We've compiled a list of terms for instructors new to Blackboard Learn.
Assessments: "Assessments" covers both assignments and tests.
Content Market: You can discover and add content and tools from external sources. Access valuable learning materials from Blackboard's partner publishers, such as Macmillan and Jones & Bartlett.
Conversation: If you enable class conversations when you create content, students can discuss the content with you and their classmates. They can ask for help, share sources, or answer questions others have. As the conversation develops, it appears only with the relevant content. Conversations don't appear on the discussions page.
You can enable conversations for these content items:
- Group assignments
- Group tests
- Offline submissions
- Links to teaching tools
- Open: You can open a course when you're ready for students to participate.
- Private: You can make a course private while you add or experiment with content, and then open it to students when you're ready. Students see private courses in their course lists, but they can't access them. Private courses appear with a gray instructor image and a diagonal line.
You can't make a course private during an active term. Contact your administrator about a course's settings.
- Complete: You can choose to set your course to Complete when the course has ended, but you can no longer make changes to it. Students can access the content, but they can't participate in the course any longer. For example, they can't reply to discussions or submit assignments. You can return the course to Open or Private as you want. However, if a course has an end date, and the end date passes, then students can't access the course any longer. So, if you complete a course and open it again after the end date, students can't access it. Complete applies to the Ultra Course View only.
- Hide: You can choose to hide a course from your course list to organize your view.
Document: A basic content type that allows you to combine a variety of materials to view together, such as text, multimedia, and attachments.
Global pages: In the left panel, you have access to core features in the list where your name appears. When you select any link from the list, you see a global view across all your courses. Access the activity stream that captures all the action in your courses and the grades page that shows all your grading tasks organized by course.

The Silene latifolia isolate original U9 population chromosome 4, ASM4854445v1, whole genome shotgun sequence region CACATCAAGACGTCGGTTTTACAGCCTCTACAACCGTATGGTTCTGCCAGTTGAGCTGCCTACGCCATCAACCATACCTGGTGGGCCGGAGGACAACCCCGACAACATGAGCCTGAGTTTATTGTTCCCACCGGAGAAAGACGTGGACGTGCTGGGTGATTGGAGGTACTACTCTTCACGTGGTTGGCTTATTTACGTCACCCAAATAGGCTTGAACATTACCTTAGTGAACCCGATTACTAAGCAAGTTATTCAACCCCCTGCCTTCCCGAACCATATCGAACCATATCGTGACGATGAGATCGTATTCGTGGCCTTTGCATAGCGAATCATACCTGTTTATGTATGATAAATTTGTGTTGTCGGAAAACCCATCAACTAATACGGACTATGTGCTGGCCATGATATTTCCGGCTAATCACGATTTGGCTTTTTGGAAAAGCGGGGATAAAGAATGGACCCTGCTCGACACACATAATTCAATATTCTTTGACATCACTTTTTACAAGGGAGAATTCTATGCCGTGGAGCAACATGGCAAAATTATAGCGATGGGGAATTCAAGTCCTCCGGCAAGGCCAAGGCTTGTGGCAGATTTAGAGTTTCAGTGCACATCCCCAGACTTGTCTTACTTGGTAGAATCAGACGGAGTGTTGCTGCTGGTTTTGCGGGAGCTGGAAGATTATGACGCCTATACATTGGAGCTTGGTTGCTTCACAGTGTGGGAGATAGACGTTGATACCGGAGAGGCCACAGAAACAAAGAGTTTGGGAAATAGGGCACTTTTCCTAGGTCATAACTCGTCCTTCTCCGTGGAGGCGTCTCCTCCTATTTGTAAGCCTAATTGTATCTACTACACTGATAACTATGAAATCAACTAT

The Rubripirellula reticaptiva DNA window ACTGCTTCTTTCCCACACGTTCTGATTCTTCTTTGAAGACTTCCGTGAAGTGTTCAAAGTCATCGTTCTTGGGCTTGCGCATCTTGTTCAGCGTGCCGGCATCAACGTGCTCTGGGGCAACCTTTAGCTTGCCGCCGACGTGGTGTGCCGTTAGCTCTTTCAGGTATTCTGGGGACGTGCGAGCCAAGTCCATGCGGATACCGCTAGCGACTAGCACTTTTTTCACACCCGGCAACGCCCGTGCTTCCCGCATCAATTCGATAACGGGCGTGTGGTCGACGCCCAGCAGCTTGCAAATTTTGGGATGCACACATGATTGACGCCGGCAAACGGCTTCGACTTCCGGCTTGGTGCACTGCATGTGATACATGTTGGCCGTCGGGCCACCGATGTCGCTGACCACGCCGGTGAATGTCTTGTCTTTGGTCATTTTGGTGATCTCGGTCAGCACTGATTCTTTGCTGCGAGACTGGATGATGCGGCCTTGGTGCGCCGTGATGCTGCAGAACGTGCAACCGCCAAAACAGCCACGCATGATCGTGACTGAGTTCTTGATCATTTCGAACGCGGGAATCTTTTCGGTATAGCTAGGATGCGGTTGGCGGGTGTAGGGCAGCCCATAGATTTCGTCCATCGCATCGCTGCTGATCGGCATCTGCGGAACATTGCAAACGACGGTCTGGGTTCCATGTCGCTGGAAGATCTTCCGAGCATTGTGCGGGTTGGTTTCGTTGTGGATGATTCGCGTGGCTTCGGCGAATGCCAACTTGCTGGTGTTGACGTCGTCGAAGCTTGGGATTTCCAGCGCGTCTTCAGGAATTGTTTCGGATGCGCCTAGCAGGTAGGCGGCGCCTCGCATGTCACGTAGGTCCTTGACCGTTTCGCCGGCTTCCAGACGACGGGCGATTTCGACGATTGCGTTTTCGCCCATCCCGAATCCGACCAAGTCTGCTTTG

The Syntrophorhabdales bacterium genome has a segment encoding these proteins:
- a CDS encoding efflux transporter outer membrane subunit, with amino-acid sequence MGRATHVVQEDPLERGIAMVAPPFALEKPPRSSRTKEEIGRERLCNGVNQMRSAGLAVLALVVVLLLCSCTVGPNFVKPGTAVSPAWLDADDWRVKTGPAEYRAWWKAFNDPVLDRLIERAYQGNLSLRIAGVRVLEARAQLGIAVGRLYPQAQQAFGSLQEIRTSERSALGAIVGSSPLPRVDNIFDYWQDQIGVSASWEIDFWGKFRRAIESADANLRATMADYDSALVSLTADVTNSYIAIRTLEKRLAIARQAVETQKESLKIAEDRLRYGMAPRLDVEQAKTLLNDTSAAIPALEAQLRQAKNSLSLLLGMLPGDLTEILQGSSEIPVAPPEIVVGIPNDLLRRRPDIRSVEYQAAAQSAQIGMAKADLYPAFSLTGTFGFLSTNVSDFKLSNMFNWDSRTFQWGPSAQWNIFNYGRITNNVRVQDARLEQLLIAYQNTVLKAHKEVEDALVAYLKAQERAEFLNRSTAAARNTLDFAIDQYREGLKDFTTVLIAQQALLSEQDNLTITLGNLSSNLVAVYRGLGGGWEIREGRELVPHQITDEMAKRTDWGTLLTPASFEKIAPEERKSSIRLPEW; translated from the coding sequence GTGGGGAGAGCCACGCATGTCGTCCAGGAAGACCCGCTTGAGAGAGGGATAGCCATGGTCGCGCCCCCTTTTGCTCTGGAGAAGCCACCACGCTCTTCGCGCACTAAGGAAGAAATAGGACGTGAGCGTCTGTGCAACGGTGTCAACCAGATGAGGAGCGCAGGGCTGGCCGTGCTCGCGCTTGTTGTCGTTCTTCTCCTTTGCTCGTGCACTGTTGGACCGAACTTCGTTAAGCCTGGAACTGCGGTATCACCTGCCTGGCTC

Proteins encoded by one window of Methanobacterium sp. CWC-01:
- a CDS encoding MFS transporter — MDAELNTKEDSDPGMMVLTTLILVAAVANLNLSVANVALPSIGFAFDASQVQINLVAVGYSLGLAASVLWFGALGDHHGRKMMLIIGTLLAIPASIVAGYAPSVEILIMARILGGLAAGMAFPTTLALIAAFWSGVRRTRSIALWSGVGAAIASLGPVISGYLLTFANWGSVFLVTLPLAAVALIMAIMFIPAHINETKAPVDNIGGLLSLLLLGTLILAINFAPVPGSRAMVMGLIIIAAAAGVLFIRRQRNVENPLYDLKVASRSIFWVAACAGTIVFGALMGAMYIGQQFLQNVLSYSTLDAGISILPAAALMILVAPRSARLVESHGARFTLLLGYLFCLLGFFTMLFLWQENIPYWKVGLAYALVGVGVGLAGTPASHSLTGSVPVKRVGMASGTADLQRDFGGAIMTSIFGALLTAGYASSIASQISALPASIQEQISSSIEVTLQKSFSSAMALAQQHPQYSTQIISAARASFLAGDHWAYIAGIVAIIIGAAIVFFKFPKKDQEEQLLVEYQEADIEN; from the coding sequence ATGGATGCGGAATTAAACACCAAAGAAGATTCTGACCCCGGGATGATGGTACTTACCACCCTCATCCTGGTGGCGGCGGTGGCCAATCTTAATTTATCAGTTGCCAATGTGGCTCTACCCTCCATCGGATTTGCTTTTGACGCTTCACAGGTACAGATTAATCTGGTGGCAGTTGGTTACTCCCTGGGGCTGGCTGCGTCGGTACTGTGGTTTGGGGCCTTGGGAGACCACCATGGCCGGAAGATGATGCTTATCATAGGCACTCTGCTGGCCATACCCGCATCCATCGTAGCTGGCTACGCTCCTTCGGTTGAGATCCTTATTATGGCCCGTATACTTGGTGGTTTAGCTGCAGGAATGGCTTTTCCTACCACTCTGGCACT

Gradebook: Access all the coursework that is specific to the course you're in. The gradebook is populated with students when they're enrolled in your course. You can grade coursework, manage items, and post grades.
Layer: All of your course content appears in the main part of the page. When you open a piece of content, it slides out in a layer on top of the Course Content page. Close layers to go back to a previous spot in your course.
Panel: When you create or make settings, a panel opens. In the panel, you can choose the content type you want to add or select settings.
Parallel grading: You can have specific users in your courses grade sets of assessment submissions. Graders can't see other graders' grades, feedback, annotations on student files, and rubrics. They grade in parallel and provide provisional grades. The default grading roles include instructors, graders, and teaching assistants. The instructor role is the default final grader or reconciler. The reconciler reviews the provisional grades and determines the final grades that students see.
Question analysis: Question analysis provides statistics on overall performance, assessment quality, and individual questions. This data helps you recognize questions that might be poor discriminators of student performance. Question analysis is for assessments with questions.
Question bank: You can import question banks for use in assessments in your courses. Instructors typically use banks to create a database of questions they can reuse in multiple assessments. Original Course View question pools appear as Ultra question banks after conversion.
Question pool: When you create a test you can use question pools to be sure each student receives a different version of the test.